The methods by which we receive audio content just keep on expanding. In fact, there are so many ways to get free music and Podcasts it’s hard to keep up. And, if you think about it, it’s a wonder that any service that charges for content will be able to keep its head above water.
One of the free categories bubbling up is internet radio which gives you incredible flexibility and some interesting tools. Let’s say, you’re going on a trip to Poland, like my editor Biggs. You can tune in and listen to the local radio, find out about the weather, traffic and even political issues. You can receive all the information that any local resident can get, and that makes the world a smaller place. Yes I know, this is already available to anyone with a computer, but that isn’t too convenient or very portable. I think that’s a significant reason why it’s been overlooked by many.
It Does what?
The Phoenix, a WiFi, AC/DC portable internet radio runs on four AA rechargeable batteries (included) or with the switching power supply (240-110W AC input). Embedded 802.11 b/g WiFi, the Phoenix streams music from non-subscription Web-Radio sites. Content can be streamed in WMA, AAC, Real, WAV and AIFF formats. You can also play your MP3 content using a USB stick or via WiFi and just use the Phoenix as a player.
This wireless digital content stereo player comes preloaded with 300 URLs, but that’s just a start. Users can go to Com One’s Web site to get URLs of about 7,000 more radio stations for the Phoenix. Additionally, you can use the Com One site to add stations not in Com One’s database by keying in a station’s URL.
One of the reasons this works is the embedded software that makes for an easy connection to Com One’s internet-based service distribution platform. You can get firmware upgrades over the air either by hitting the update button, or they will come seamlessly at two week intervals all via WiFi.
What’s it got?
The Phoenix has an alarm clock, eight preset radio station buttons and a charger. The unit has two stereo speakers (4 cm each), a 2 x 2 watt amplifier and weighs less than two pounds. They improved the digital sound quality with Bass Boost and spatialization enhancer technology. You also have the ability to plug into any stereo system via the 1/8” (3.5mm) stereo headphone jack. If you want, you can have Bluetooth connectivity with an adapter offered through Com One. There are cool features, like the ability to bookmark your favorite songs or stations for quick access.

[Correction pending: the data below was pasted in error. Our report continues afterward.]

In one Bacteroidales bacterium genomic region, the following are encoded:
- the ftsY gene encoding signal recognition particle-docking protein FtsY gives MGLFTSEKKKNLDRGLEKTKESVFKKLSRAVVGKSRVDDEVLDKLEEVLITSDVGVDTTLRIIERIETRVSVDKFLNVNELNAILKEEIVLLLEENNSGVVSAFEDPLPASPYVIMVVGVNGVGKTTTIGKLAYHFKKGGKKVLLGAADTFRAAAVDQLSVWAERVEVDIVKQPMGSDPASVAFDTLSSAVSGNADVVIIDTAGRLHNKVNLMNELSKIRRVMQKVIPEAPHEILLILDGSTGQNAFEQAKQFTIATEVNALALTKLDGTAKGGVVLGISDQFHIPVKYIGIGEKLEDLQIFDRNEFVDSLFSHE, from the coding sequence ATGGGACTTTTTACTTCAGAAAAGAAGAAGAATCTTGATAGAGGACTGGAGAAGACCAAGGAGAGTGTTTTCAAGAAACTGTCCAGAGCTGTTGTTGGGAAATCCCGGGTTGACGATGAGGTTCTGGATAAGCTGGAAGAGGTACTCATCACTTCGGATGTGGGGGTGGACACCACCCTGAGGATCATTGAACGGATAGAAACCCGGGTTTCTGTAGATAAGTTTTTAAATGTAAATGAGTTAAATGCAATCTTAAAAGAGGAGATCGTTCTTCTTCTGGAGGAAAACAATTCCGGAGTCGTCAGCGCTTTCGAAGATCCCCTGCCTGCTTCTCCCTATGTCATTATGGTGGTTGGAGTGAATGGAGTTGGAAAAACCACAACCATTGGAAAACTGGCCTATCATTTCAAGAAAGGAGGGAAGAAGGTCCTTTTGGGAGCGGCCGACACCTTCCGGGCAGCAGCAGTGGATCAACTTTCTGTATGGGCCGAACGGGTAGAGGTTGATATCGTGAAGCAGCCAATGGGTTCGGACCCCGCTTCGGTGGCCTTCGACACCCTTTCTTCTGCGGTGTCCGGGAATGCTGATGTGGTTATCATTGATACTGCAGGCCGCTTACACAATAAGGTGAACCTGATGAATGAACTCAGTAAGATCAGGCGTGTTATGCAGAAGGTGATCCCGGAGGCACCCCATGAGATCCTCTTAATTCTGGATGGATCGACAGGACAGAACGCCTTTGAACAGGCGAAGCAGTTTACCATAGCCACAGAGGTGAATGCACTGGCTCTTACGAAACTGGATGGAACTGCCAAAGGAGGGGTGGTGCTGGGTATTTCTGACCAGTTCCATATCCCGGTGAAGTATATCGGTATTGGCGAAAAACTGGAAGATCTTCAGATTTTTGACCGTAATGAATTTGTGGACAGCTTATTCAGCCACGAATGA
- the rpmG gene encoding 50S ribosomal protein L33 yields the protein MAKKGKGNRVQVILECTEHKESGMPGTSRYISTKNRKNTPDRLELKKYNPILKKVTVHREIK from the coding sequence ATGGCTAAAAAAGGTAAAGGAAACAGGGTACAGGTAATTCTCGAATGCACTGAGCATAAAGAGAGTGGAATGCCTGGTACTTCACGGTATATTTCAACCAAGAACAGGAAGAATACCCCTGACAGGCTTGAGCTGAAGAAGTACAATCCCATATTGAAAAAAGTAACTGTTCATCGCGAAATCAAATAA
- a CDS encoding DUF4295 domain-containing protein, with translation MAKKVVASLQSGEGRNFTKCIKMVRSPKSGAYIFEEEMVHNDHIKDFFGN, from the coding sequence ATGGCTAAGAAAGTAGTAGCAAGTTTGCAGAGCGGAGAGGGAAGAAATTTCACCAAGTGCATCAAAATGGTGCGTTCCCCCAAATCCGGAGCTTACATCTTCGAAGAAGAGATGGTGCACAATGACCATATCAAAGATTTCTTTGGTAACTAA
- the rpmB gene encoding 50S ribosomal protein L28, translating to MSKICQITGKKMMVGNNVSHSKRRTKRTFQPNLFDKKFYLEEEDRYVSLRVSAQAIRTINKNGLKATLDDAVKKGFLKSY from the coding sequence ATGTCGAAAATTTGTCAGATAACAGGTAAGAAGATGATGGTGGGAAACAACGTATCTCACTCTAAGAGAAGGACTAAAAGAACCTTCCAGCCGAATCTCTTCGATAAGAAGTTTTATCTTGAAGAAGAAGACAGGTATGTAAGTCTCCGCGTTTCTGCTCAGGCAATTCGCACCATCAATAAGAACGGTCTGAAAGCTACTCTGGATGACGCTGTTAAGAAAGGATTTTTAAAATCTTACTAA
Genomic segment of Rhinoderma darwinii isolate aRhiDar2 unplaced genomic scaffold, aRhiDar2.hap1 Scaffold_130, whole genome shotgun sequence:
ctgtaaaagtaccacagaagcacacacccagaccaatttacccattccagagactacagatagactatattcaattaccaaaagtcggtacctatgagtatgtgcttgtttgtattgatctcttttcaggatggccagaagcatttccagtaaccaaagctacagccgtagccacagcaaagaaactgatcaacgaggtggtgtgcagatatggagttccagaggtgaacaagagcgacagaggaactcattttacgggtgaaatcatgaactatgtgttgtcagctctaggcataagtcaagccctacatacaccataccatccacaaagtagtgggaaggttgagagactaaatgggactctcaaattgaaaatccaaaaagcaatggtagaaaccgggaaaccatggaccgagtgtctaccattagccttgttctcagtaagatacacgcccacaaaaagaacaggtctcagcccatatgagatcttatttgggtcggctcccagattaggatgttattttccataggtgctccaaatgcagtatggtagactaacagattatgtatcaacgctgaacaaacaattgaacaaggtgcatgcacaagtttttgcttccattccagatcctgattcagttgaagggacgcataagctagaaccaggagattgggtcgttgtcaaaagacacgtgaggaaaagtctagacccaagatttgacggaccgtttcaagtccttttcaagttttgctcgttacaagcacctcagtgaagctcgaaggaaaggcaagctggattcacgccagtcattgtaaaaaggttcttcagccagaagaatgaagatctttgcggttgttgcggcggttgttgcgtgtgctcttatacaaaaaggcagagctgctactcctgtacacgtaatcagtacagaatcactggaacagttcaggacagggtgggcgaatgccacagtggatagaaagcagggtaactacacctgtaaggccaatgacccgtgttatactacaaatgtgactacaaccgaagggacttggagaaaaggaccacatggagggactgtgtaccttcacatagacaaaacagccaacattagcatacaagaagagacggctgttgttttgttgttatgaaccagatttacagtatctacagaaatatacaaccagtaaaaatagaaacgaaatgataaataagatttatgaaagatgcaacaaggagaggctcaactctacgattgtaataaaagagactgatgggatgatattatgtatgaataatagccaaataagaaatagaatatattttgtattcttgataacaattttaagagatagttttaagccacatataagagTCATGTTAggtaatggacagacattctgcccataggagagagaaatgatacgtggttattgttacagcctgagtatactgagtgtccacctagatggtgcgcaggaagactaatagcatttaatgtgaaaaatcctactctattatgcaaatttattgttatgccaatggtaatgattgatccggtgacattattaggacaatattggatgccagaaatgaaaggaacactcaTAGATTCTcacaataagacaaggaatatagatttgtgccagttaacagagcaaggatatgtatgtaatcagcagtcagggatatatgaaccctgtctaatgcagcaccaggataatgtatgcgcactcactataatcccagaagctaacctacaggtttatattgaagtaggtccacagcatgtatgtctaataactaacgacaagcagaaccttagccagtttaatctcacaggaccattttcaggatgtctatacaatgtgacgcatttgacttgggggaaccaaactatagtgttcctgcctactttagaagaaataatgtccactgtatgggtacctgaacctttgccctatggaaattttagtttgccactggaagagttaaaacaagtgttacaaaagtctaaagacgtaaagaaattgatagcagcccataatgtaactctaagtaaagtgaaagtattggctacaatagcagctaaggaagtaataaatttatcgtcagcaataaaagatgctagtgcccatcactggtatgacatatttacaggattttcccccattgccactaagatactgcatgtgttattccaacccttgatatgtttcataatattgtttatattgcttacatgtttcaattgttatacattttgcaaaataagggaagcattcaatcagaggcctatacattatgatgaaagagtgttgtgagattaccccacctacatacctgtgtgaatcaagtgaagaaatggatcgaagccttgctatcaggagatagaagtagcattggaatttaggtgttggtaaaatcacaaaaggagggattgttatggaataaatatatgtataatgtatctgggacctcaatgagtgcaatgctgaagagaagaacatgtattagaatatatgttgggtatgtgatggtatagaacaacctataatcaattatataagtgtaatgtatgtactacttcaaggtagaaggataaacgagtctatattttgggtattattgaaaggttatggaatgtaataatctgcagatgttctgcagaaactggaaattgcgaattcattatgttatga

The Phoenix is based on the Intel PXA270 processor, clocked at 300MHz. It boots Linux for 8MB of flash, and has 32 MB of RAM. Com One choose Linux because of its “open environment” and its many available open-source libraries. This enabled Com One to build the Phoenix without outside assistance. It has a USB host port supporting USB devices and USB Bluetooth transceivers. White back-lit graphics display with 6 lines (128 x 64) pixel monochromatic LCD screen. Battery life is about 4 hours; short I know, but WiFi sucks…err requires a lot of power.
Plug it in already
I install the rechargeable batteries and plug it in. I know I have a good WiFi hotspot in my apartment, so I try to activate the radio. I put it on search and try to lock on to a WiFi signal. First attempt failed, it locked into the search mode. So I do a hard reboot (took out the batteries) and on the next attempt I get the list of WiFi spots and it connects to my router. Then, I select the automatic connection mode. (DHCP), and when it’s searching there is a blinking blue light, when it locks-on the blue light is steady. There is a WiFi signal bar on the LCD much like a cellphone and my signal varies between two and three bars. Now, I’m connected, and by pushing the music icon I get a list of radio stations. First station is an open source Reggae station which is broadcasting at 32kb/s. It sounds ok, not great, but then I put on another station at 128kb/s and the sound quality is much better. The whole process took about two minutes. The next day when I push the number one preset button the radio is playing music in less than 10 seconds.
I go to the website to update the radio. I sign up, log on and go to the station page; once there I see various different categories (country, city, genre, etc). I choose new stations and within moments those stations show up on my radio. The site isn’t as user-friendly as I’d like, but it is still in Beta. I’m listening now and it sounds pretty good, but the speakers are small so for a bigger sound I hook it up to my stereo. Now we’re talking, the sound is clean and robust.
Even though the Phoenix is still in Beta, I think the portable aspect is the right ingredient for success. Also, seamless firmware upgrades will keep this product improving. Of course, we will see hardware upgrades as new units come out. I suspect in the future there will be more ways to get content on the player. The sound on the Phoenix is what you’d expect from two small speakers; not bad, but certainly not audiophile quality. I congratulate Com One, and I like their thinking. This might just work out.